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Community Contribution

Saving CLA from CLA

Mar 12, 2024
Abhirup Bhunia

In the context of most international development programs, portfolios and strategies we are collaborating, learning and adapting more often than we think. It is just that we are not labelling it as CLA all the time. While this is an important point, if CLA is to indeed function as an intentional practice, I think it can benefit from better direction. I am hoping to begin with this blog a conversation - early on - to ensure we save CLA from CLA (i.e., Compartmentalisation, Lazy implementation, and Absent Adaptation (CLA). 

Of course the caveat always applies that there is no one right way to do CLA.  

Compartmentalisation: Limited integration between the two highly inter-related strands of work- MEL and CLA- is damaging to the core ideals of both practices. M&E and its outputs (concurrent monitoring data, evaluation findings, design-stage assessments, etc) are integral to the practice of CLA, and CLA processes cannot operate to its fullest potentials without ensuring that M&E is integrated where due. Tools may differ, but the underlying principles and intent overlap to a great extent. Both practices - broadly speaking - are in the business of learning; (different ways of) knowing; asking (often, difficult) questions; answering them (using different means); generating insights; and advancing the cause of inclusive, evidence-based practice. We must guard from a separation in thinking, ideating, practice, resourcing, and staffing/ hiring. CLA without grounding in MEL, and MEL without learning and adaptation orientation are both unhelpful to the bigger cause. We must keep at bay the risk of instituting two parallel practices - one obstinately focused on traditional measurement and assessment, and the other purely and sometimes superficially on facilitation and dialogue - whereas the most effective way to do both MEL and CLA right are to have these practices converge, not diverge. There needs to be constant interplay between explicit and tacit knowledge - all of which needs to be captured, and perhaps much more importantly, actually put to use. It is not very clear at a broad level yet whether uptake, utility and use of CLA is as uneven and patchy as for traditional M&E. 

Lazy implementation: Related to the above point, we must guard from a lazy interpretation of CLA that reduces the deep practice of CLA to episodic and event-based bouts of purported ‘learning’ which can sometimes overwhelmingly focus on event management. At its most abstract, CLA is a continuous cultural and organizational commitment, and this entails going much beyond ad-hoc assembling / gathering people hoping that it counts as ‘collaboration’. Unless learning and potential adaptation are intentional the aspiration of embedding CLA within programs and portfolios will remain just that - an aspiration. After all, workshops, panel discussions, roundtables, and conferences have existed forever. Simply by conducting them (and hiring a facilitator) at a time when CLA is a ‘stated approach’, does not make any of these events automatically count as CLA. Ultimately, if the underlying enabling conditions are not amenable - and not duly addressed through a vision and plan - CLA events and outputs do not count for much. Focusing persistently on those very enabling conditions (both enablers and barriers) is in fact a core essence of successful integration of CLA. For example, if a planned ‘pause and reflect’ is perpetually on the back-burner, and invariably postponed until the next ‘lean period’ of implementation, we must recognise that there is a problem of CLA uptake. Similarly, if teams within - or between - organizations are not able to find common ground and incentives for collaboration, there is a deeper CLA intentionality /maturity problem, and a CLA event cannot fix it. Just like most other cross-cutting practices (e.g., Gender and Social Inclusion/GESI or MEL), CLA cannot function as a checklist, perfunctory exercise.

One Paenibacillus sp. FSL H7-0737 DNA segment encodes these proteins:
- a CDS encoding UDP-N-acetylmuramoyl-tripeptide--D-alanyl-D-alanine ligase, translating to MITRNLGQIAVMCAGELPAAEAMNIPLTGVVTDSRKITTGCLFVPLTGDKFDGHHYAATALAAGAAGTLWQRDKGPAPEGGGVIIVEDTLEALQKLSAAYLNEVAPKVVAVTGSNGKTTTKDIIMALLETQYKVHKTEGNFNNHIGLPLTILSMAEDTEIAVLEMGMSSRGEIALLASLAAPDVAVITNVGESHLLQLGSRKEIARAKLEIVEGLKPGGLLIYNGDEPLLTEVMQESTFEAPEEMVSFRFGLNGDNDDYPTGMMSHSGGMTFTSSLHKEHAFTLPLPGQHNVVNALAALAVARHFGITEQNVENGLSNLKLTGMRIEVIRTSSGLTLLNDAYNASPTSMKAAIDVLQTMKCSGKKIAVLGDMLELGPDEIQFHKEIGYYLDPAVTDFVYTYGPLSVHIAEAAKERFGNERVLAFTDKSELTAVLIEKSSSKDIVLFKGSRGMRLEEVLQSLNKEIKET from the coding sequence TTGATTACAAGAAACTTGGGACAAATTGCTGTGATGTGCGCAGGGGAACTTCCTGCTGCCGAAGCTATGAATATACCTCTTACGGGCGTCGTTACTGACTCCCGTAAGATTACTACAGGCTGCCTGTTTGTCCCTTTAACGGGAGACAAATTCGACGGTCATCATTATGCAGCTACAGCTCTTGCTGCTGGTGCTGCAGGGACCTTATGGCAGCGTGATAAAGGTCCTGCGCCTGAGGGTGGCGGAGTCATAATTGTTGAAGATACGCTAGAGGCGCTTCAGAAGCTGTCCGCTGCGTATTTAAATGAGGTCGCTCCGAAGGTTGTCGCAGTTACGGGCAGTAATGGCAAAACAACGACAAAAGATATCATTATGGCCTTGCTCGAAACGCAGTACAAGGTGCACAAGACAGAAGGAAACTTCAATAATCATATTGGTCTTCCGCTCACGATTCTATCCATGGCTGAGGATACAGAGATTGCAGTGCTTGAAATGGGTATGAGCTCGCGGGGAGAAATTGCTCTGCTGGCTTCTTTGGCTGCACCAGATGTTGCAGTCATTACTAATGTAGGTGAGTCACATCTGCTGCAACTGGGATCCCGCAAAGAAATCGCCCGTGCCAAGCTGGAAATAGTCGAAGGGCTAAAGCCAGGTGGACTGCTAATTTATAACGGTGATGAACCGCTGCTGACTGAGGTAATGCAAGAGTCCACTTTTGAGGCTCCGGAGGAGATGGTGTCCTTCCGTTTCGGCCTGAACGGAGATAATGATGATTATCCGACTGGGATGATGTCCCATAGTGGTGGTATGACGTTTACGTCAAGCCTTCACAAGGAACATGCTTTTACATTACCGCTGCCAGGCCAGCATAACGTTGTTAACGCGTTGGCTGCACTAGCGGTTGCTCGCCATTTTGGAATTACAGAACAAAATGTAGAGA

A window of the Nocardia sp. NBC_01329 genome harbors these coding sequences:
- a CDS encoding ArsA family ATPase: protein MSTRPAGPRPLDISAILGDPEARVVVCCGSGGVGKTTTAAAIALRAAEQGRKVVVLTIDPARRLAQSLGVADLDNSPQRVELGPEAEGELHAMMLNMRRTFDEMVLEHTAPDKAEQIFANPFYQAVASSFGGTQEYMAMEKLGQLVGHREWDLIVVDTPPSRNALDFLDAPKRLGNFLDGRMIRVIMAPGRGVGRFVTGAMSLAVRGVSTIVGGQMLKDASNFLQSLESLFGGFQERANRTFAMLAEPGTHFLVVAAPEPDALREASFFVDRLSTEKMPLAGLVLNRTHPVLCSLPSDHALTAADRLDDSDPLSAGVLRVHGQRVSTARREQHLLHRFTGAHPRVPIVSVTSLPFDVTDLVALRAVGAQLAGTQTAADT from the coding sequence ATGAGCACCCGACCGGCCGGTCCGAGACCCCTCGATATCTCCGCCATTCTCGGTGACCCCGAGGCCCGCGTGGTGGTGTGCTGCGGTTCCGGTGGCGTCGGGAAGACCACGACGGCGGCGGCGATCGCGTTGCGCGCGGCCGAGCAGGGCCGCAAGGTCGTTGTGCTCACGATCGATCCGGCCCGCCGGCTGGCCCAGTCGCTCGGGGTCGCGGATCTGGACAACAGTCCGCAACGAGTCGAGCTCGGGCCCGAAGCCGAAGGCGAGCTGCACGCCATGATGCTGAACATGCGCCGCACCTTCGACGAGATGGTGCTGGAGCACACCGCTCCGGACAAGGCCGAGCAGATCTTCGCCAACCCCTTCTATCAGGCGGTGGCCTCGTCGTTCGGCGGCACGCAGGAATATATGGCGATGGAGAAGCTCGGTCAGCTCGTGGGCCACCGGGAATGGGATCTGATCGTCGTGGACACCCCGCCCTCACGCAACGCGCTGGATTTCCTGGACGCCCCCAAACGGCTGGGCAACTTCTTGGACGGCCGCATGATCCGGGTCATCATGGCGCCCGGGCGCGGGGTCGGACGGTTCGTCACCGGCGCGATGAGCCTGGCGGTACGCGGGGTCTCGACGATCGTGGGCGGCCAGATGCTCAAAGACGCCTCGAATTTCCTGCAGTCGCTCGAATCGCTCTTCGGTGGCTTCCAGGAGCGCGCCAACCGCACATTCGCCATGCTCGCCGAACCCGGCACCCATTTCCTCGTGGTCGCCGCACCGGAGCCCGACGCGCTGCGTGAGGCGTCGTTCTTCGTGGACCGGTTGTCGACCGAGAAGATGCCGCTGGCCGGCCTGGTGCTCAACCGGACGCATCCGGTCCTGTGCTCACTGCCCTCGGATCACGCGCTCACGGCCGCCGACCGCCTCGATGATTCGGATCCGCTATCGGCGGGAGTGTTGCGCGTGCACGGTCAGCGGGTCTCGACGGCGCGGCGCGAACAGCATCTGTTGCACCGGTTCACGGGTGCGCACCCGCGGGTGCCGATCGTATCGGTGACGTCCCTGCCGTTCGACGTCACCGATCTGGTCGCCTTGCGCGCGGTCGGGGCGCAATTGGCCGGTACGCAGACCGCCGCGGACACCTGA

Absent adaptation: In all of this, we often ignore the ‘A’ in CLA. To gain visibility into the process of adaptation, all stakeholders should continually iterate and agree learning questions and adaptation needs. The process of CLA implementation should deliberately include logs on ideas for adaptation emanating from the processes, a narrative on what ideas were agreeable and implementable, and notes on what adaptations were actually made. These adaptation logs lead to a trail of evidence on what was achieved by way of CLA, and closes the C-L-A loop. This is segue into returning to my first point: without integration of MEL and CLA, there is in fact very little possibility of achieving evidence-based adaptation. In other words, MEL and CLA are as interconnected as vehicle and fuel, where one in isolation is not enough to drive evidence-based practice in international development.  

About the authors
Bio image-Abhirup Bhunia
Abhirup Bhunia

Abhirup Bhunia is an international development Monitoring, Evaluation, and Learning (MEL) Expert, who has more than a decade of experience in MEL and Collaborating, Learning, and Adapting (CLA; adaptive management) across sectors with multiple bilateral/ multilateral institutions including USAID, FCDO, DFAT, BMZ/DEval, OECD, several UN agencies including UNDP, ILO and UNCDF, and civil society organizations such as Oxfam Novib and Chatham House.